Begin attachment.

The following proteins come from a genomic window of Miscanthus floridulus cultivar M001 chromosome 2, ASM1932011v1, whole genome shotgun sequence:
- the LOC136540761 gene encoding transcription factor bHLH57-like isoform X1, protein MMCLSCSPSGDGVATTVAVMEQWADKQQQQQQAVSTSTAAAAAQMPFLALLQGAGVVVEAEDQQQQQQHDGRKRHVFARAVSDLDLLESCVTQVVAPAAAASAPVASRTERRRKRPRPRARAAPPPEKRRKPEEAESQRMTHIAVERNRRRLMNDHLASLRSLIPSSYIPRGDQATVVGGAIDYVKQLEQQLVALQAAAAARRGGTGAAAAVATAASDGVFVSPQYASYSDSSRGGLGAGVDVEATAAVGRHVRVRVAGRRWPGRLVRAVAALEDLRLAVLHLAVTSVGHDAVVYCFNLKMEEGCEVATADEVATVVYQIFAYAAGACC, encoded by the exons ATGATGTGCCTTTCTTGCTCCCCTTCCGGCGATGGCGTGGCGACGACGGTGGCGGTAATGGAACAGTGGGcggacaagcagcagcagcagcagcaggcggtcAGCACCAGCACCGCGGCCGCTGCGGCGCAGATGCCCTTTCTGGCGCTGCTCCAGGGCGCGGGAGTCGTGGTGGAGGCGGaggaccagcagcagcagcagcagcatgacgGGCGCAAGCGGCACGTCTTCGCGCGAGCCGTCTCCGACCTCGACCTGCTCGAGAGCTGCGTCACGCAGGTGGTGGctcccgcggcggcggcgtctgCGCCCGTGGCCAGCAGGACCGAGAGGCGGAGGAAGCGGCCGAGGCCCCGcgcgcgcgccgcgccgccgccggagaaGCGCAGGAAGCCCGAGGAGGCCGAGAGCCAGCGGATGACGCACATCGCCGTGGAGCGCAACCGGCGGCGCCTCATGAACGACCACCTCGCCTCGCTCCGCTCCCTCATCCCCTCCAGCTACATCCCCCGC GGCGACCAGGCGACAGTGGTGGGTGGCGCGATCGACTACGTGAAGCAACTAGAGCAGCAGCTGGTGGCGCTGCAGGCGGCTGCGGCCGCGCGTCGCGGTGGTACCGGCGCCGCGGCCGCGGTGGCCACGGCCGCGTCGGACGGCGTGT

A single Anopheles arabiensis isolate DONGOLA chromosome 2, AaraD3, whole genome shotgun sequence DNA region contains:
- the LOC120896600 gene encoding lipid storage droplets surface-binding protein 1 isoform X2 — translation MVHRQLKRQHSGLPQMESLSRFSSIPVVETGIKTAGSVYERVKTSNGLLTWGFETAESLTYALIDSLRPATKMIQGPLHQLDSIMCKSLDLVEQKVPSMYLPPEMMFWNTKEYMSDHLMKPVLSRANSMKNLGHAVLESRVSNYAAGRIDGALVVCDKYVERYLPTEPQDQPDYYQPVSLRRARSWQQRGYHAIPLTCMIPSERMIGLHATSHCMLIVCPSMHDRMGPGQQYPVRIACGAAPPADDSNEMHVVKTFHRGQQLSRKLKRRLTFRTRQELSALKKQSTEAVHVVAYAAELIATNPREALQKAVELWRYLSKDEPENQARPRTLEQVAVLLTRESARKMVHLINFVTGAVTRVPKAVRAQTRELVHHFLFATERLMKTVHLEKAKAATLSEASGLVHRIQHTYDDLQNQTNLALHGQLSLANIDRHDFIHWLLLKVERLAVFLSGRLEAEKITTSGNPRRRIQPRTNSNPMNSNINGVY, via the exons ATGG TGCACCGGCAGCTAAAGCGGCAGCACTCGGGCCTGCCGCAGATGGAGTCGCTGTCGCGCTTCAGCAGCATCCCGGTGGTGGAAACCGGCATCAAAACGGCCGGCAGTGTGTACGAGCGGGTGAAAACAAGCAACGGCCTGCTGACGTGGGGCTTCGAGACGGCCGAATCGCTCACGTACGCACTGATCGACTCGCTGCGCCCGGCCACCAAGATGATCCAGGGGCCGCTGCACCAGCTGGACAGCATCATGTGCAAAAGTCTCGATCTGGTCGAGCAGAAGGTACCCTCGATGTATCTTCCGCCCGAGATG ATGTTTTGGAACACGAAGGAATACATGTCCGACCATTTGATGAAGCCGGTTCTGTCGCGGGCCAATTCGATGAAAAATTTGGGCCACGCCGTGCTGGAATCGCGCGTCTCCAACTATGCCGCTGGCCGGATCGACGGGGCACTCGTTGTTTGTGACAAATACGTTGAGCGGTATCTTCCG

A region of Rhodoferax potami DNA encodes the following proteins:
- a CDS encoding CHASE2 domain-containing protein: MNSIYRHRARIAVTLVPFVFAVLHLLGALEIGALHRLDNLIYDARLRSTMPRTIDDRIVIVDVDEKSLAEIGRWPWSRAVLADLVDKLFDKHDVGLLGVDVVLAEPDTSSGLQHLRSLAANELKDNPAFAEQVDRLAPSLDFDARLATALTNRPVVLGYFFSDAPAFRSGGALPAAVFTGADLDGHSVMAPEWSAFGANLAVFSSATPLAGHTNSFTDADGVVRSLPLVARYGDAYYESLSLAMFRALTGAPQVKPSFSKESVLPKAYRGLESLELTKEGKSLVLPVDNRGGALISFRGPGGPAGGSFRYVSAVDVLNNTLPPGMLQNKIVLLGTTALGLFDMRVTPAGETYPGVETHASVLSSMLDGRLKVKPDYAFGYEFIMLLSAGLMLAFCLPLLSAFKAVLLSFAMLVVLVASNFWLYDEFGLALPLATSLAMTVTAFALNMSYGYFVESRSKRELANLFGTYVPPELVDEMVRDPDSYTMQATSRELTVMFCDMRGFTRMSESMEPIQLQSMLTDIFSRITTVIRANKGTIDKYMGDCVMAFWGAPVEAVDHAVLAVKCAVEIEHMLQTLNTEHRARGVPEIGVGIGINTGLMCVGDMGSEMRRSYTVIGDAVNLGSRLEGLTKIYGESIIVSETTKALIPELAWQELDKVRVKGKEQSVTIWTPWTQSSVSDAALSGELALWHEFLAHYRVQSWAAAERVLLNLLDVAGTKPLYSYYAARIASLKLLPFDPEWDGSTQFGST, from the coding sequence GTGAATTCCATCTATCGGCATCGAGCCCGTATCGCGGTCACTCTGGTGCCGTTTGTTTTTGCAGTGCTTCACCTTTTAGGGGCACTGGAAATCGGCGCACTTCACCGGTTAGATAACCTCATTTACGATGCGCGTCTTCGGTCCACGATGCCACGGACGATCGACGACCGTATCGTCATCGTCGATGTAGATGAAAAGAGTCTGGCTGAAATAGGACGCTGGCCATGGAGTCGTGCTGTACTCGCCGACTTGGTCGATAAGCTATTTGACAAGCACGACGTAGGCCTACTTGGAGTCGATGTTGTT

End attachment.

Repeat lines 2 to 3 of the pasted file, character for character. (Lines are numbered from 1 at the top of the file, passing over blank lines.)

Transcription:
- the LOC136540761 gene encoding transcription factor bHLH57-like isoform X1, protein MMCLSCSPSGDGVATTVAVMEQWADKQQQQQQAVSTSTAAAAAQMPFLALLQGAGVVVEAEDQQQQQQHDGRKRHVFARAVSDLDLLESCVTQVVAPAAAASAPVASRTERRRKRPRPRARAAPPPEKRRKPEEAESQRMTHIAVERNRRRLMNDHLASLRSLIPSSYIPRGDQATVVGGAIDYVKQLEQQLVALQAAAAARRGGTGAAAAVATAASDGVFVSPQYASYSDSSRGGLGAGVDVEATAAVGRHVRVRVAGRRWPGRLVRAVAALEDLRLAVLHLAVTSVGHDAVVYCFNLKMEEGCEVATADEVATVVYQIFAYAAGACC, encoded by the exons ATGATGTGCCTTTCTTGCTCCCCTTCCGGCGATGGCGTGGCGACGACGGTGGCGGTAATGGAACAGTGGGcggacaagcagcagcagcagcagcaggcggtcAGCACCAGCACCGCGGCCGCTGCGGCGCAGATGCCCTTTCTGGCGCTGCTCCAGGGCGCGGGAGTCGTGGTGGAGGCGGaggaccagcagcagcagcagcagcatgacgGGCGCAAGCGGCACGTCTTCGCGCGAGCCGTCTCCGACCTCGACCTGCTCGAGAGCTGCGTCACGCAGGTGGTGGctcccgcggcggcggcgtctgCGCCCGTGGCCAGCAGGACCGAGAGGCGGAGGAAGCGGCCGAGGCCCCGcgcgcgcgccgcgccgccgccggagaaGCGCAGGAAGCCCGAGGAGGCCGAGAGCCAGCGGATGACGCACATCGCCGTGGAGCGCAACCGGCGGCGCCTCATGAACGACCACCTCGCCTCGCTCCGCTCCCTCATCCCCTCCAGCTACATCCCCCGC GGCGACCAGGCGACAGTGGTGGGTGGCGCGATCGACTACGTGAAGCAACTAGAGCAGCAGCTGGTGGCGCTGCAGGCGGCTGCGGCCGCGCGTCGCGGTGGTACCGGCGCCGCGGCCGCGGTGGCCACGGCCGCGTCGGACGGCGTGT

A single Anopheles arabiensis isolate DONGOLA chromosome 2, AaraD3, whole genome shotgun sequence DNA region contains: